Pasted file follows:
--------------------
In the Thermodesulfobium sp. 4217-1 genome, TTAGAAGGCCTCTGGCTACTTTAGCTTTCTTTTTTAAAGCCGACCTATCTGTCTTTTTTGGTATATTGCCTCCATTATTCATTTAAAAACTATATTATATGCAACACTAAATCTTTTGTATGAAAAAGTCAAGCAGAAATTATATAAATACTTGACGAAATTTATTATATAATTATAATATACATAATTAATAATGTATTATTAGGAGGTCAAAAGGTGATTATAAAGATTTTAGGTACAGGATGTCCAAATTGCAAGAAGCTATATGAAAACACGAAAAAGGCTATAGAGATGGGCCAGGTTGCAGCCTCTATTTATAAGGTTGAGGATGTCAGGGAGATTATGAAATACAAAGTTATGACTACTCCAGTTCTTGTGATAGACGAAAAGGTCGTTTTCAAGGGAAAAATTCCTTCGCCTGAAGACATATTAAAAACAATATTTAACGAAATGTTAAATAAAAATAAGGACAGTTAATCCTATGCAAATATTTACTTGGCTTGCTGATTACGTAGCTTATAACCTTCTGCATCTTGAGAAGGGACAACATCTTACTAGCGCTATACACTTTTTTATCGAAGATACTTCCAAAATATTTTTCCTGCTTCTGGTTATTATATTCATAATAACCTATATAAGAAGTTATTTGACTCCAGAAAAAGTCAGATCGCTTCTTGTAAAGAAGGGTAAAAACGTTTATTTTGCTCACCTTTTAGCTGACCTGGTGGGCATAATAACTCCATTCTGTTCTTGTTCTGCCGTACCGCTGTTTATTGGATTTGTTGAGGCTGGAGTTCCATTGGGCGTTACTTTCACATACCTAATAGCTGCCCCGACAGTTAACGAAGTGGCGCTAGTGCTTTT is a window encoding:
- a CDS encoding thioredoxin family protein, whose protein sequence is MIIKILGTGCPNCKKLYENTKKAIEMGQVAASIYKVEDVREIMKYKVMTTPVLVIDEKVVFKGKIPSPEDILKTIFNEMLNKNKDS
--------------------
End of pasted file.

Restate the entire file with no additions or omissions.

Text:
In the Thermodesulfobium sp. 4217-1 genome, TTAGAAGGCCTCTGGCTACTTTAGCTTTCTTTTTTAAAGCCGACCTATCTGTCTTTTTTGGTATATTGCCTCCATTATTCATTTAAAAACTATATTATATGCAACACTAAATCTTTTGTATGAAAAAGTCAAGCAGAAATTATATAAATACTTGACGAAATTTATTATATAATTATAATATACATAATTAATAATGTATTATTAGGAGGTCAAAAGGTGATTATAAAGATTTTAGGTACAGGATGTCCAAATTGCAAGAAGCTATATGAAAACACGAAAAAGGCTATAGAGATGGGCCAGGTTGCAGCCTCTATTTATAAGGTTGAGGATGTCAGGGAGATTATGAAATACAAAGTTATGACTACTCCAGTTCTTGTGATAGACGAAAAGGTCGTTTTCAAGGGAAAAATTCCTTCGCCTGAAGACATATTAAAAACAATATTTAACGAAATGTTAAATAAAAATAAGGACAGTTAATCCTATGCAAATATTTACTTGGCTTGCTGATTACGTAGCTTATAACCTTCTGCATCTTGAGAAGGGACAACATCTTACTAGCGCTATACACTTTTTTATCGAAGATACTTCCAAAATATTTTTCCTGCTTCTGGTTATTATATTCATAATAACCTATATAAGAAGTTATTTGACTCCAGAAAAAGTCAGATCGCTTCTTGTAAAGAAGGGTAAAAACGTTTATTTTGCTCACCTTTTAGCTGACCTGGTGGGCATAATAACTCCATTCTGTTCTTGTTCTGCCGTACCGCTGTTTATTGGATTTGTTGAGGCTGGAGTTCCATTGGGCGTTACTTTCACATACCTAATAGCTGCCCCGACAGTTAACGAAGTGGCGCTAGTGCTTTT is a window encoding:
- a CDS encoding thioredoxin family protein, whose protein sequence is MIIKILGTGCPNCKKLYENTKKAIEMGQVAASIYKVEDVREIMKYKVMTTPVLVIDEKVVFKGKIPSPEDILKTIFNEMLNKNKDS